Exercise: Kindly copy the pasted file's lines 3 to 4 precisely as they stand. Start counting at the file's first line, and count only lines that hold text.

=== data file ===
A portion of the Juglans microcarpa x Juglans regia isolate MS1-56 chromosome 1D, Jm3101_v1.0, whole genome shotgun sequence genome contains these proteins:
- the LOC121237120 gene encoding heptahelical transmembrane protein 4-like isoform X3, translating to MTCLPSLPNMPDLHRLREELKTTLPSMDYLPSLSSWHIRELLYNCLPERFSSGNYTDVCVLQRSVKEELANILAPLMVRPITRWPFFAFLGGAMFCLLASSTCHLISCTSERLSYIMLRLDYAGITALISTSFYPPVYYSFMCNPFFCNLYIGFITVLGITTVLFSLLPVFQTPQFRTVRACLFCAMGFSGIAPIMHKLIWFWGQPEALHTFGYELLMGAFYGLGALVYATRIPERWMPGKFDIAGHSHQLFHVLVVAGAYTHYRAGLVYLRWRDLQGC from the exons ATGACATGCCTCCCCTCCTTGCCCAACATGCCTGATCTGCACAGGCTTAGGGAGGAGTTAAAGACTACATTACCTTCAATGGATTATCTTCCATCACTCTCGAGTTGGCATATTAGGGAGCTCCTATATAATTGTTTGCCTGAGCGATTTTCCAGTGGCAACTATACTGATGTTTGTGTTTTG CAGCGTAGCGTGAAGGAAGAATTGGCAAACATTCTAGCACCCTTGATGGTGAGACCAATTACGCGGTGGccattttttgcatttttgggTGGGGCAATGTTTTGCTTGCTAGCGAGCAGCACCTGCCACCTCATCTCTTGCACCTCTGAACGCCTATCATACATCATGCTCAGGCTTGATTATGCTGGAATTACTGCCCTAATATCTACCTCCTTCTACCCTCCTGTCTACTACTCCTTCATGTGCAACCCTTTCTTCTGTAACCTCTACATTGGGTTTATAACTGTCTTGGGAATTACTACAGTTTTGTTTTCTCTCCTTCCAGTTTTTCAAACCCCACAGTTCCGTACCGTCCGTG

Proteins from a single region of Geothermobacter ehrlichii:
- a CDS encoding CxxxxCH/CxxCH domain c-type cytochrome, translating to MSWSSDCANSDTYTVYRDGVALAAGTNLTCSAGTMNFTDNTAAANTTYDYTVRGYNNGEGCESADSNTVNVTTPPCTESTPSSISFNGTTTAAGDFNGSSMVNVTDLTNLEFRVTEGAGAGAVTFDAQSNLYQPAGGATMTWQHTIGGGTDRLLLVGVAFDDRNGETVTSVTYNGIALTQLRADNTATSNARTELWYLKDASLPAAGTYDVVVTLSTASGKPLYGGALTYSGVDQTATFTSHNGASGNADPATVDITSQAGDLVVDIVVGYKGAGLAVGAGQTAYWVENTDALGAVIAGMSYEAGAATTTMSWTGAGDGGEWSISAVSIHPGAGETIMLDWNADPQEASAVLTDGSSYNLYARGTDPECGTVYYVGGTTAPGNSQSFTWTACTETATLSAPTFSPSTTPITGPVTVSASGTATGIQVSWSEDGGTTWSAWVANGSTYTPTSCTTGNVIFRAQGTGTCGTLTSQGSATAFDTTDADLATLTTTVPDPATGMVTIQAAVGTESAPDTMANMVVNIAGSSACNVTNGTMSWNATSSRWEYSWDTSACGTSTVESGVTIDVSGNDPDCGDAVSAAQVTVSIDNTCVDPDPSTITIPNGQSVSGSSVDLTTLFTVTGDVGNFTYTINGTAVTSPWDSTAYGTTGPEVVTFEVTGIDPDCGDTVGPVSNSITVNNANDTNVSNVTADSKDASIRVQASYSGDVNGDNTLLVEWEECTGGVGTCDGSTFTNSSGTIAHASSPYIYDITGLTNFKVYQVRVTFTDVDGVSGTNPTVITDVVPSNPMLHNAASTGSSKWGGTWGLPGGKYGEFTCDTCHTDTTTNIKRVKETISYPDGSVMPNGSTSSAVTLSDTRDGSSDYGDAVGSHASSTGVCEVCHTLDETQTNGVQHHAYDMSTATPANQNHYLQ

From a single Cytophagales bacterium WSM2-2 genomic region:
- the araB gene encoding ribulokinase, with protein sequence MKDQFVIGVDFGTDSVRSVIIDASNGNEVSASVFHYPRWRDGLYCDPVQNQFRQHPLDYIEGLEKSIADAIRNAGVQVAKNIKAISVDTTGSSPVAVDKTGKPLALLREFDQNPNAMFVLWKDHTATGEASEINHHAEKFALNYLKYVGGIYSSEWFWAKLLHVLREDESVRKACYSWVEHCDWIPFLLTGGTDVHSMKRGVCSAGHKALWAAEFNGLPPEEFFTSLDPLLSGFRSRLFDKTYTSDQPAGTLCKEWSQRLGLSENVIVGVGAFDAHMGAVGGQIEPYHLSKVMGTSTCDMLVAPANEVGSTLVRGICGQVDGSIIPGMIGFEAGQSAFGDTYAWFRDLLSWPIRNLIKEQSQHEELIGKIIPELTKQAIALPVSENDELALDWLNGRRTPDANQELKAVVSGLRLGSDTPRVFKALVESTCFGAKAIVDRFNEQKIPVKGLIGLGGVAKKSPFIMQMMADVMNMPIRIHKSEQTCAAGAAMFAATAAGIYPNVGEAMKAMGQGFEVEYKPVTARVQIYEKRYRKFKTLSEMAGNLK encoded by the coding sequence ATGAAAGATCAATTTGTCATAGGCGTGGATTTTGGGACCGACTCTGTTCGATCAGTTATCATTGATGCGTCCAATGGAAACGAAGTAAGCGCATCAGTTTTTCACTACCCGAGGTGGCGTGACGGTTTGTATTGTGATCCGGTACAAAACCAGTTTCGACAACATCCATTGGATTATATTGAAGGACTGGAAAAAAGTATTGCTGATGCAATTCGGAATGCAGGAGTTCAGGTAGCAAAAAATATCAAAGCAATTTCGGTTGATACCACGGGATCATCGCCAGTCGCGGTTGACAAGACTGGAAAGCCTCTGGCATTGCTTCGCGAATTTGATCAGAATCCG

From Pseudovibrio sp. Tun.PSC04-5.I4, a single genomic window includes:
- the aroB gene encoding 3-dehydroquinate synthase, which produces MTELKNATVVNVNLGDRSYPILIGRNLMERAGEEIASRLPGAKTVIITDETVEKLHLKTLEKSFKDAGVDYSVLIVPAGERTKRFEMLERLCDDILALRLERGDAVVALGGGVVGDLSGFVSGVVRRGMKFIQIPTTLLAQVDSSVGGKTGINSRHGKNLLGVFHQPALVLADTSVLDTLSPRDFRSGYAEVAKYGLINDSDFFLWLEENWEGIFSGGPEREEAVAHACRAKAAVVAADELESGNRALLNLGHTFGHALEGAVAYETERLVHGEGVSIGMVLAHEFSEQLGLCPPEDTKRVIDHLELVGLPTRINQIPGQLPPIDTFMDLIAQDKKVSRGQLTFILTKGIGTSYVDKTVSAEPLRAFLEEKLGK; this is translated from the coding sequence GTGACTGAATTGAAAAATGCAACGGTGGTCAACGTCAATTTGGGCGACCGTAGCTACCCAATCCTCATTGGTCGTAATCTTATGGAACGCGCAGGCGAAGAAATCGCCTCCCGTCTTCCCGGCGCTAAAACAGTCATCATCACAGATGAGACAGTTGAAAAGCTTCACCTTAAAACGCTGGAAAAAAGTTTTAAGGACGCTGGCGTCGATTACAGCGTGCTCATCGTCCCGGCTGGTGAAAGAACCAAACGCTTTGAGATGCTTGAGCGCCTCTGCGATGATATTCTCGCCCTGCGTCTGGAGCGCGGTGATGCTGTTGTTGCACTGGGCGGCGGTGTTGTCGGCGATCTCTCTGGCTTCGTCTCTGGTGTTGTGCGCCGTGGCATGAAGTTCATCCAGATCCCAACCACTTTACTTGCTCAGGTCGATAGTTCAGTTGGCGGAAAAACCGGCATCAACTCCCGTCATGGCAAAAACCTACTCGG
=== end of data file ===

Proteins from a single region of Geothermobacter ehrlichii:
- a CDS encoding CxxxxCH/CxxCH domain c-type cytochrome, translating to MSWSSDCANSDTYTVYRDGVALAAGTNLTCSAGTMNFTDNTAAANTTYDYTVRGYNNGEGCESADSNTVNVTTPPCTESTPSSISFNGTTTAAGDFNGSSMVNVTDLTNLEFRVTEGAGAGAVTFDAQSNLYQPAGGATMTWQHTIGGGTDRLLLVGVAFDDRNGETVTSVTYNGIALTQLRADNTATSNARTELWYLKDASLPAAGTYDVVVTLSTASGKPLYGGALTYSGVDQTATFTSHNGASGNADPATVDITSQAGDLVVDIVVGYKGAGLAVGAGQTAYWVENTDALGAVIAGMSYEAGAATTTMSWTGAGDGGEWSISAVSIHPGAGETIMLDWNADPQEASAVLTDGSSYNLYARGTDPECGTVYYVGGTTAPGNSQSFTWTACTETATLSAPTFSPSTTPITGPVTVSASGTATGIQVSWSEDGGTTWSAWVANGSTYTPTSCTTGNVIFRAQGTGTCGTLTSQGSATAFDTTDADLATLTTTVPDPATGMVTIQAAVGTESAPDTMANMVVNIAGSSACNVTNGTMSWNATSSRWEYSWDTSACGTSTVESGVTIDVSGNDPDCGDAVSAAQVTVSIDNTCVDPDPSTITIPNGQSVSGSSVDLTTLFTVTGDVGNFTYTINGTAVTSPWDSTAYGTTGPEVVTFEVTGIDPDCGDTVGPVSNSITVNNANDTNVSNVTADSKDASIRVQASYSGDVNGDNTLLVEWEECTGGVGTCDGSTFTNSSGTIAHASSPYIYDITGLTNFKVYQVRVTFTDVDGVSGTNPTVITDVVPSNPMLHNAASTGSSKWGGTWGLPGGKYGEFTCDTCHTDTTTNIKRVKETISYPDGSVMPNGSTSSAVTLSDTRDGSSDYGDAVGSHASSTGVCEVCHTLDETQTNGVQHHAYDMSTATPANQNHYLQ